Cuberille Mesh


Is there a way to convert the mesh from cuberille image to mesh filter back to an image? I saw something like itk.TriangleMeshToBinaryImageFilter but my python brain doesnt understand how

instance = itk.TriangleMeshToBinaryImageFilter[itk.Mesh[itk.UC,3], itk.Image[itk.UC,3]].New()

works…is it like

image_from_mesh = instance(mesh) because then it says
ITK ERROR: TriangleMeshToBinaryImageFilter(0000016AD471C630): Must Set Image Size

Mesh does not explicitly contain the resolution of the image from which it originated. And implicitly determining it is hard. So you need to specify the image grid parameters (size, spacing, origin, orientation).

If you have the original image, you could take the information from it.

I got it to work, thanks for the help!

Perhaps share your solution in case someone in the future runs into the same issue?

Sure, no problem! I was trying to transform the 3D segmentations in physical space so this was my way of doing it. Please let me know if there are other ways!

import itk
MeshType = itk.Mesh[itk.UC,3]
ImageType = itk.Image[itk.UC, 3]
PixelType = itk.ctype("unsigned char")

segmentation= itk.imread(path, PixelType)
inv = itk.transformread(invpath)

size = itk.size(segmentation)
origin = segmentation.GetOrigin()
spacing = segmentation.GetSpacing()
direction = segmentation.GetDirection()

mesh = itk.cuberille_image_to_mesh_filter(segmentation)

transformed_mesh = itk.transform_mesh_filter(

mesh_to_image_filter = itk.TriangleMeshToBinaryImageFilter[MeshType, ImageType].New()
tf_image_from_mesh = mesh_to_image_filter.GetOutput()

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If your transform is rigid or affine, you can do this operation much more elegantly via TransformGeometryImageFilter, not to mention there is no loss and it is nearly instantaneous compared to cuberille filter workaround.

If your transform is not affine, I would still recommend the image resampling approach, without a diversion into mesh. You might want a fancy interpolator such as Label Gaussian instead of the usual nearest which is the normal choice for label resampling.

Hi Dzenanz,

Thanks for these two links! I still have yet to understand itk stuff coming from sitk. As a follow up, I get the concerns for time efficiency of my code but where would the loss (what is loss also) come from?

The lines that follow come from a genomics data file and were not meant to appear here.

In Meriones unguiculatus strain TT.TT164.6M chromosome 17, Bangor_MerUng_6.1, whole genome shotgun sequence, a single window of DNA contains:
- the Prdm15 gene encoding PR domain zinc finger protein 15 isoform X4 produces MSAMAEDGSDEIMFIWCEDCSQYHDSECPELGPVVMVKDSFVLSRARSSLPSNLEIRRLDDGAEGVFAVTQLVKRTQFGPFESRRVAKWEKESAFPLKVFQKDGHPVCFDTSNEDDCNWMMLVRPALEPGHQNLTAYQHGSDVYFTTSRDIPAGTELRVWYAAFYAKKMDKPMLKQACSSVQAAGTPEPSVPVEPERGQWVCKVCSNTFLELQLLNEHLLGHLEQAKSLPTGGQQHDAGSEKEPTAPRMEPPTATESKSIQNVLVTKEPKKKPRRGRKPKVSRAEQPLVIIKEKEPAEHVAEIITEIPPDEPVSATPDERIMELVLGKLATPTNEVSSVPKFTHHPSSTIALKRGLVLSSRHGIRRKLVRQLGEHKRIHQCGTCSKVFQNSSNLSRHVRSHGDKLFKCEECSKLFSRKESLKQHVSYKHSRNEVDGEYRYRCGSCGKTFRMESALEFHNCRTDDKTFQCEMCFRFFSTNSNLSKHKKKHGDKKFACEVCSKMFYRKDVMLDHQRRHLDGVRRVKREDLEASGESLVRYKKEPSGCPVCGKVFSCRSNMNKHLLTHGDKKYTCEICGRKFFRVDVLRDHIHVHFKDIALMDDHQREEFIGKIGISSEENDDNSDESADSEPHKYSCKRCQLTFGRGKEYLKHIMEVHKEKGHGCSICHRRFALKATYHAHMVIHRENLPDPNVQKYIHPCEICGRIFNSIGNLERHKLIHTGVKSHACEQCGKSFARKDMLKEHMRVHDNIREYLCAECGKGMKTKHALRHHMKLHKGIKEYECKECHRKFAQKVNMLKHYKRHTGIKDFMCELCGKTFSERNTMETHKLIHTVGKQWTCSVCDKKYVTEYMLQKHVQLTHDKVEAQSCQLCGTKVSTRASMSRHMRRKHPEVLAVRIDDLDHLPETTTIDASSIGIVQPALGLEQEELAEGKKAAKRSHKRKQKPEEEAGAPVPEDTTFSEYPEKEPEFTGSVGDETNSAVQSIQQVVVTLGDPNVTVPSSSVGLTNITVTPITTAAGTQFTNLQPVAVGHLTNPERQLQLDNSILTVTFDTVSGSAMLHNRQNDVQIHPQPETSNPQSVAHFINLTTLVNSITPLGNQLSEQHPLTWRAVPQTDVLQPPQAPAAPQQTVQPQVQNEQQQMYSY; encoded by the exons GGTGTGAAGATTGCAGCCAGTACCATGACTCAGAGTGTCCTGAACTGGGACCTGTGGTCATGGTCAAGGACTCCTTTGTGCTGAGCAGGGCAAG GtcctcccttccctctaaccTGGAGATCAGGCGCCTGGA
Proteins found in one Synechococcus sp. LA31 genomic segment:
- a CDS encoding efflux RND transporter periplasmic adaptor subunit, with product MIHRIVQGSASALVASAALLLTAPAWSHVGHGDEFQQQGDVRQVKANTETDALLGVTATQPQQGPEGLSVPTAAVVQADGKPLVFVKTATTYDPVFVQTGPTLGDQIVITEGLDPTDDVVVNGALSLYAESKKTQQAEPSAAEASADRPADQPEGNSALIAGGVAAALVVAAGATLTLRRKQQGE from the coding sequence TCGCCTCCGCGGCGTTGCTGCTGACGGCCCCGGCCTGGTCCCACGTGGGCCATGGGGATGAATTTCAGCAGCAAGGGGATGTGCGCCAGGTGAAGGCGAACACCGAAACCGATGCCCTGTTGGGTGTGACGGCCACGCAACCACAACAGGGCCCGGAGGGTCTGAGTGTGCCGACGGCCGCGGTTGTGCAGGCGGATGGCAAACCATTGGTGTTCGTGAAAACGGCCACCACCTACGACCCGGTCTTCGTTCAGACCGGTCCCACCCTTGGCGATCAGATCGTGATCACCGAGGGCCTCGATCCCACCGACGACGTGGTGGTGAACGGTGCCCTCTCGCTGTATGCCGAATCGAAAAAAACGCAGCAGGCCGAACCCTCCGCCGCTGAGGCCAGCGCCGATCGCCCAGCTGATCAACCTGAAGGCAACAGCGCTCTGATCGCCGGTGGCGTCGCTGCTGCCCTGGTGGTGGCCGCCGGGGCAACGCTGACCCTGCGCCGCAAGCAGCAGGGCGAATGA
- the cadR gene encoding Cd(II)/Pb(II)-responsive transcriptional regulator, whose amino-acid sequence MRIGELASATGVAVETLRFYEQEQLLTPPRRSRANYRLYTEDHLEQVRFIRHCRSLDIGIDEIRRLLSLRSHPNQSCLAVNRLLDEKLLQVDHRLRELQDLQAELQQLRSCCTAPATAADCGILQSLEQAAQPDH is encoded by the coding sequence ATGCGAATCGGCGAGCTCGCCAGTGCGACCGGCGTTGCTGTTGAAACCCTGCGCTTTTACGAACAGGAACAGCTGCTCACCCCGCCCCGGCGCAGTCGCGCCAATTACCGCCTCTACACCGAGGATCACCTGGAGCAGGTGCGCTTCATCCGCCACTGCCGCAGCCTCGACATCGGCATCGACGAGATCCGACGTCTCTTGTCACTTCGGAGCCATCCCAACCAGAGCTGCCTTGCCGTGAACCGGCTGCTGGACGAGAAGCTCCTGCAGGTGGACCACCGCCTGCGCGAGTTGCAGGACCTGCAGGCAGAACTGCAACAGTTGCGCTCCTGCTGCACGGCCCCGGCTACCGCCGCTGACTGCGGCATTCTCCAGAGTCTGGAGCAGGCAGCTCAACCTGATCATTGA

Also, I’m not sure if this is what you mean but I did try the SITK resampling to my images but when I converted them to mesh files, they looked quite different from what I would get say from applying a transform on the segmentations/meshes via 3DSlicer.

Conversion meshlabel image is not fully reversible in general case, so these conversions should be avoided when possible.

SITK resampling to my images but when I converted them to mesh files, they looked quite different from what I would get say from applying a transform on the segmentations/meshes via 3DSlicer.

If they were quite different, I suspect you were not doing it right. When resampling an image, direction of transform is opposite (inverted) from the one used to transform points (mesh). Try resampling with an inverse of the transform you were originally trying.

Hi dzenanz,

The differences were not drastic but they were noticeable at least (the resampled image turned mesh looked grainier)! I used the transform produced by registering the two images for the resampling. I inverted this transform for the meshes (for 3dslicer I did not need to do this).

It sounds like you might have chosen lower resolution for resampling, or you like the smoothing implicit in cuberille converter. If you resample to an image of higher resolution, and/or use smooth label interpolator, how do the results compare then?

Apologies, my terminology is a bit weird. When I say grainier, I mean two labels can get interspersed with one another whereas in the mesh it does not. This was using SITK.resample so I may have to go up a level and do it by learning and using itk stuff to achieve a better result? (like the fancy interpolator you mentioned)

If labels get interspersed, that is probably an artifact of label interpolation. Try using nearest interpolator instead of the default linear.